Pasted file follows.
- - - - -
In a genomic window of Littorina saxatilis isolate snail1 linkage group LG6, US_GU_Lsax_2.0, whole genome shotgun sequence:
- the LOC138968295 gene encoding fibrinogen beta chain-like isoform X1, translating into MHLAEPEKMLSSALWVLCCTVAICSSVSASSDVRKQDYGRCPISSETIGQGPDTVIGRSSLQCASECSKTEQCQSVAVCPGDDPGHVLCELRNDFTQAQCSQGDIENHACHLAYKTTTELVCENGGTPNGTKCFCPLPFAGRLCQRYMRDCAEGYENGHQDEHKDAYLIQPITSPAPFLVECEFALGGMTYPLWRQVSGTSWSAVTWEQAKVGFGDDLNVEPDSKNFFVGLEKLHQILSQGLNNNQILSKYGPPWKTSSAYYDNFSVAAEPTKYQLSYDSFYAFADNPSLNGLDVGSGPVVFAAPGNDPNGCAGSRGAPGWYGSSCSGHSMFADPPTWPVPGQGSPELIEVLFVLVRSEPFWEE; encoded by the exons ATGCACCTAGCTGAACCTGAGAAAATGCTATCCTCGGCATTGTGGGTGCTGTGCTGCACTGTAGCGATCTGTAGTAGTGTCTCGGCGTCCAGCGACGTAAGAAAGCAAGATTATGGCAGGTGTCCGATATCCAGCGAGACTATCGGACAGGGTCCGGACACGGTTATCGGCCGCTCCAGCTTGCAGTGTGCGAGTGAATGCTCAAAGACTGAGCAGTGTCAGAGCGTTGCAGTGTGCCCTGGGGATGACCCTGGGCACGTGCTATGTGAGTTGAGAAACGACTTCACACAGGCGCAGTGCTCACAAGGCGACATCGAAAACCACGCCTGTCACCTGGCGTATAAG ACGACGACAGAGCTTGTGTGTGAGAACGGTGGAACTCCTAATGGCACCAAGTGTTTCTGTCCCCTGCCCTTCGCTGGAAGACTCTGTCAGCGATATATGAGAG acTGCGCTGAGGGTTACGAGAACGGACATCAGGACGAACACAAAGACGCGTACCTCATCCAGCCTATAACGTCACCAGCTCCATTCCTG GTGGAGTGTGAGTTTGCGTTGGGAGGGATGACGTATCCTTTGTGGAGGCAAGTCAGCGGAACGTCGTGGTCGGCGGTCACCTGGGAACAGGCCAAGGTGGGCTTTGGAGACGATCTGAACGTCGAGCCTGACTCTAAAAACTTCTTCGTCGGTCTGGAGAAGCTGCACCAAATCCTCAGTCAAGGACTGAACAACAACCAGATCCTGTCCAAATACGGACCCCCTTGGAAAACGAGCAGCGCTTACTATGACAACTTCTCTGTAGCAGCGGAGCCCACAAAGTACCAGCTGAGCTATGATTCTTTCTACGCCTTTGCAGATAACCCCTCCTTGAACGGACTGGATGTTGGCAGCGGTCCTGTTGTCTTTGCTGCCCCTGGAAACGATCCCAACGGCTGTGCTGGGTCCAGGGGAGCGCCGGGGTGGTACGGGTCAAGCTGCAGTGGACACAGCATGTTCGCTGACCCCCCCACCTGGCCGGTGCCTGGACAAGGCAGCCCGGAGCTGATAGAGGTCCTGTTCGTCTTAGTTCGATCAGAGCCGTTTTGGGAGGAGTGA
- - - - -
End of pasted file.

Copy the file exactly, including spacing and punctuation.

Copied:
In a genomic window of Littorina saxatilis isolate snail1 linkage group LG6, US_GU_Lsax_2.0, whole genome shotgun sequence:
- the LOC138968295 gene encoding fibrinogen beta chain-like isoform X1, translating into MHLAEPEKMLSSALWVLCCTVAICSSVSASSDVRKQDYGRCPISSETIGQGPDTVIGRSSLQCASECSKTEQCQSVAVCPGDDPGHVLCELRNDFTQAQCSQGDIENHACHLAYKTTTELVCENGGTPNGTKCFCPLPFAGRLCQRYMRDCAEGYENGHQDEHKDAYLIQPITSPAPFLVECEFALGGMTYPLWRQVSGTSWSAVTWEQAKVGFGDDLNVEPDSKNFFVGLEKLHQILSQGLNNNQILSKYGPPWKTSSAYYDNFSVAAEPTKYQLSYDSFYAFADNPSLNGLDVGSGPVVFAAPGNDPNGCAGSRGAPGWYGSSCSGHSMFADPPTWPVPGQGSPELIEVLFVLVRSEPFWEE; encoded by the exons ATGCACCTAGCTGAACCTGAGAAAATGCTATCCTCGGCATTGTGGGTGCTGTGCTGCACTGTAGCGATCTGTAGTAGTGTCTCGGCGTCCAGCGACGTAAGAAAGCAAGATTATGGCAGGTGTCCGATATCCAGCGAGACTATCGGACAGGGTCCGGACACGGTTATCGGCCGCTCCAGCTTGCAGTGTGCGAGTGAATGCTCAAAGACTGAGCAGTGTCAGAGCGTTGCAGTGTGCCCTGGGGATGACCCTGGGCACGTGCTATGTGAGTTGAGAAACGACTTCACACAGGCGCAGTGCTCACAAGGCGACATCGAAAACCACGCCTGTCACCTGGCGTATAAG ACGACGACAGAGCTTGTGTGTGAGAACGGTGGAACTCCTAATGGCACCAAGTGTTTCTGTCCCCTGCCCTTCGCTGGAAGACTCTGTCAGCGATATATGAGAG acTGCGCTGAGGGTTACGAGAACGGACATCAGGACGAACACAAAGACGCGTACCTCATCCAGCCTATAACGTCACCAGCTCCATTCCTG GTGGAGTGTGAGTTTGCGTTGGGAGGGATGACGTATCCTTTGTGGAGGCAAGTCAGCGGAACGTCGTGGTCGGCGGTCACCTGGGAACAGGCCAAGGTGGGCTTTGGAGACGATCTGAACGTCGAGCCTGACTCTAAAAACTTCTTCGTCGGTCTGGAGAAGCTGCACCAAATCCTCAGTCAAGGACTGAACAACAACCAGATCCTGTCCAAATACGGACCCCCTTGGAAAACGAGCAGCGCTTACTATGACAACTTCTCTGTAGCAGCGGAGCCCACAAAGTACCAGCTGAGCTATGATTCTTTCTACGCCTTTGCAGATAACCCCTCCTTGAACGGACTGGATGTTGGCAGCGGTCCTGTTGTCTTTGCTGCCCCTGGAAACGATCCCAACGGCTGTGCTGGGTCCAGGGGAGCGCCGGGGTGGTACGGGTCAAGCTGCAGTGGACACAGCATGTTCGCTGACCCCCCCACCTGGCCGGTGCCTGGACAAGGCAGCCCGGAGCTGATAGAGGTCCTGTTCGTCTTAGTTCGATCAGAGCCGTTTTGGGAGGAGTGA